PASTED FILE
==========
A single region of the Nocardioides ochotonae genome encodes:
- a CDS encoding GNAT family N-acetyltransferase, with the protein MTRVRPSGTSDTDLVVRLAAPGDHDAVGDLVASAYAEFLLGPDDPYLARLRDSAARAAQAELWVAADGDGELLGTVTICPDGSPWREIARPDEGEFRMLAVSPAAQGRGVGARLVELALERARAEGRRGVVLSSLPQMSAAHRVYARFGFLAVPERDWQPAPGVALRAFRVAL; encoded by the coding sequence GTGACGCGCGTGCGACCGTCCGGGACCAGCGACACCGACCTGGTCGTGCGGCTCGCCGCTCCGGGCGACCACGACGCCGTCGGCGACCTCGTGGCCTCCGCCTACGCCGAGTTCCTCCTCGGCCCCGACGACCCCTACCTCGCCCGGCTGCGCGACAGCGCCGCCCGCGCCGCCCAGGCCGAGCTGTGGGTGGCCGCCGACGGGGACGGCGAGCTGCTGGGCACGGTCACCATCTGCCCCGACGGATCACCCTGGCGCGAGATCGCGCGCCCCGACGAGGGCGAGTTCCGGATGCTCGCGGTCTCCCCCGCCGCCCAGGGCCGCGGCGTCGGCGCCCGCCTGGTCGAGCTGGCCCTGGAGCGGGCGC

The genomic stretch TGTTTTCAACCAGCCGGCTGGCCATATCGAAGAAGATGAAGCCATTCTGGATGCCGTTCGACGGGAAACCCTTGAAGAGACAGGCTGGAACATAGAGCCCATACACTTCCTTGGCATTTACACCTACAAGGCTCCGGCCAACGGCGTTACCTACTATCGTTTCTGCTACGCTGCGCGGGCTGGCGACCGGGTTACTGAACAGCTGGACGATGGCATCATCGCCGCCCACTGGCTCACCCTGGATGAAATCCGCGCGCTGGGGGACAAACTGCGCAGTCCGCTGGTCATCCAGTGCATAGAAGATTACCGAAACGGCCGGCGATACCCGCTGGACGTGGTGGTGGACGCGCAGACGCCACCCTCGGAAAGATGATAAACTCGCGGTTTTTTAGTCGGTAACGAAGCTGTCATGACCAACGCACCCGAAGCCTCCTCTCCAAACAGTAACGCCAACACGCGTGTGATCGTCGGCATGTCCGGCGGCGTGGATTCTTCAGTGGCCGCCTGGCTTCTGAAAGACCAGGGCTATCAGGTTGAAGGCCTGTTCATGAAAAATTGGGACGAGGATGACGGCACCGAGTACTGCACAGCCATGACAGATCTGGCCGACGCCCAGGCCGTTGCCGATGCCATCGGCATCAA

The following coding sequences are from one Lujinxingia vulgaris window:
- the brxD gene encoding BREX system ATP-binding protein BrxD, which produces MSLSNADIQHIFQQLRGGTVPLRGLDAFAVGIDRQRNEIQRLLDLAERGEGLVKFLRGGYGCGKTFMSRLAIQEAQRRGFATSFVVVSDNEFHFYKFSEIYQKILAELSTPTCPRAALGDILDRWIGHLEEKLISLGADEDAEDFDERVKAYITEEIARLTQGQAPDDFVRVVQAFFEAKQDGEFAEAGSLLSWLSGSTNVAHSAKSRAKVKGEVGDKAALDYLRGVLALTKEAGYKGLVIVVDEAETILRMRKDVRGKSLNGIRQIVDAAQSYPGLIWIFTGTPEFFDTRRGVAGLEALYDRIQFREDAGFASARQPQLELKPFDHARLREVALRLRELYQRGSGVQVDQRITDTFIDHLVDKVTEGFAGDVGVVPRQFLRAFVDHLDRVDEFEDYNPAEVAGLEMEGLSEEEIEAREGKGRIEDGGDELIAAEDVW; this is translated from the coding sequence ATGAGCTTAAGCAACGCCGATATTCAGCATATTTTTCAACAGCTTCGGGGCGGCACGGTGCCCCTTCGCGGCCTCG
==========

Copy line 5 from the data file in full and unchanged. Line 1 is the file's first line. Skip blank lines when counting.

- the brxD gene encoding BREX system ATP-binding protein BrxD, which produces MSLSNADIQHIFQQLRGGTVPLRGLDAFAVGIDRQRNEIQRLLDLAERGEGLVKFLRGGYGCGKTFMSRLAIQEAQRRGFATSFVVVSDNEFHFYKFSEIYQKILAELSTPTCPRAALGDILDRWIGHLEEKLISLGADEDAEDFDERVKAYITEEIARLTQGQAPDDFVRVVQAFFEAKQDGEFAEAGSLLSWLSGSTNVAHSAKSRAKVKGEVGDKAALDYLRGVLALTKEAGYKGLVIVVDEAETILRMRKDVRGKSLNGIRQIVDAAQSYPGLIWIFTGTPEFFDTRRGVAGLEALYDRIQFREDAGFASARQPQLELKPFDHARLREVALRLRELYQRGSGVQVDQRITDTFIDHLVDKVTEGFAGDVGVVPRQFLRAFVDHLDRVDEFEDYNPAEVAGLEMEGLSEEEIEAREGKGRIEDGGDELIAAEDVW; this is translated from the coding sequence ATGAGCTTAAGCAACGCCGATATTCAGCATATTTTTCAACAGCTTCGGGGCGGCACGGTGCCCCTTCGCGGCCTCG